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Special Issue "SiC-Based Microsystems"
A special issue of Micromachines (ISSN 2072-666X).
Deadline for manuscript submissions: closed (15 March 2017).
Interests: microsystems; piezoresistive sensor; sensor for harsh environments; SOI and SiC-based sensor; accelerometers; gas sensor; design and simulation of microsystems; graphene; graphene on silicon carbide (SiC); quantum metrology; environmental sensors; room temperature quantum devices; quantum transport phenomena in room temperature, material research; 2d materials, electrochemical sensors and biosensors; nanocale mechanical sensors
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Microsystems technology continues to grow rapidly. Silicon is currently the dominant platform for Microsystems technology. The material possesses both favorable electrical and mechanical properties to create micro devices and systems. Silicon-based Microsystems leverage the batch fabrication paradigm and benefit from a large body of knowledge regarding masking, deposition, growth, modification, and structuring techniques. But silicon does have some limitations. Silicon softens dramatically and dopants diffuse at high temperature. Standard silicon based devices can no longer be used at temperatures higher 150 °C. In order to develop a new generation of devices, which can survive and operate properly in such harsh environments, well beyond regimes of silicon-based devices, new materials and technologies are necessary.
The compound semiconductor silicon carbide (SiC) possesses a number of properties, e.g., large bandgap, high electron drift velocity, high electric breakdown field, high chemical resistance, radiation hardness, and mechanical strength, which makes it an attractive base material for the fabrication of a series of electronic and micromechanical devices, such as high temperature, high power, high frequency, microwave, optoelectronic, and sensor devices, as well as for applications in chemically- and radiation-harsh environments. Progress in SiC growth and deposition has been made within the last few years, and the significance of SiC as a substrate material has continuously increased. Some prototype and commercial devices using the hexagonal 4H and 6H polytypes have been fabricated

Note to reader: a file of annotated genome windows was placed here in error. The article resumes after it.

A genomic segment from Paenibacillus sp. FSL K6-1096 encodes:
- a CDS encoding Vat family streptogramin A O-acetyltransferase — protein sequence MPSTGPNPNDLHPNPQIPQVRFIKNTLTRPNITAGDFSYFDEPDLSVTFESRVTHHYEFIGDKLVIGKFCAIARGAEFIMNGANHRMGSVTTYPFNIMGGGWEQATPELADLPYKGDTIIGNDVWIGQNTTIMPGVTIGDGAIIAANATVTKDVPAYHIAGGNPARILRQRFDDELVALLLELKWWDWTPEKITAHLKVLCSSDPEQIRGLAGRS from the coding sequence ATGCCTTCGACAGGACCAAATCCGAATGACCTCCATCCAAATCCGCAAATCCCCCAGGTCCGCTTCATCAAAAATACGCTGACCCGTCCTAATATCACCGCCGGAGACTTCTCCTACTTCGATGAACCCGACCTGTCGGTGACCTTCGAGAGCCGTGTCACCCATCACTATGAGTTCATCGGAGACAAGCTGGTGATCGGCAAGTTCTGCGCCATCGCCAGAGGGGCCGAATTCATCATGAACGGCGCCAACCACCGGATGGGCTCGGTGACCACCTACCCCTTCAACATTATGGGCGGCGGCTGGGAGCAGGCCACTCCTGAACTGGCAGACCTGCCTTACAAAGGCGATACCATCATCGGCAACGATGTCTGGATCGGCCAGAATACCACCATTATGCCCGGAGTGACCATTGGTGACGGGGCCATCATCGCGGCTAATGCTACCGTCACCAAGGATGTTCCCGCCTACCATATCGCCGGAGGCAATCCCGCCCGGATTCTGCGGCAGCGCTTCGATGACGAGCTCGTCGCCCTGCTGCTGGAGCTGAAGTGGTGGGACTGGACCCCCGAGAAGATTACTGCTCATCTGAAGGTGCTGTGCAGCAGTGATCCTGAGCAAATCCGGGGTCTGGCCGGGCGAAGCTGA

The purpose of this Micromachines Special Issue, on SiC-Based Microsystems, is to get an overview of these activities on developments of new deposition and growth methods, fabrication technologies, new devices and systems, such as sensors and actuators, electronic circuits, wireless modules, and also testing and characterization of such systems.
Prof. Dr. Ha Duong Ngo
Manuscript Submission Information
Manuscripts should be submitted online at www.mdpi.com by registering and logging in to this website. Once you are registered, click here to go to the submission form. Manuscripts can be submitted until the deadline. All papers will be peer-reviewed. Accepted papers will be published continuously in the journal (as soon as accepted) and will be listed together on the special issue website. Research articles, review articles as well as short communications are invited. For planned papers, a title and short abstract (about 100 words) can be sent to the Editorial Office for announcement on this website.
Submitted manuscripts should not have been published previously, nor be under consideration for publication elsewhere (except conference proceedings papers). All manuscripts are thoroughly refereed through a single-blind peer-review process. A guide for authors and other relevant information for submission of manuscripts is available on the Instructions for Authors page. Micromachines is an international peer-reviewed open access monthly journal published by MDPI.
Please visit the Instructions for Authors page before submitting a manuscript. The Article Processing Charge (APC) for publication in this open access journal is 1600 CHF (Swiss Francs). Submitted papers should be well formatted and use good English. Authors may use MDPI's English editing service prior to publication or during author revisions.
- Silicon Carbide
- SiC MEMS
- SiC based Microsystems
- SiC MEMS, Ceramics
- MEMS for Harsh Environments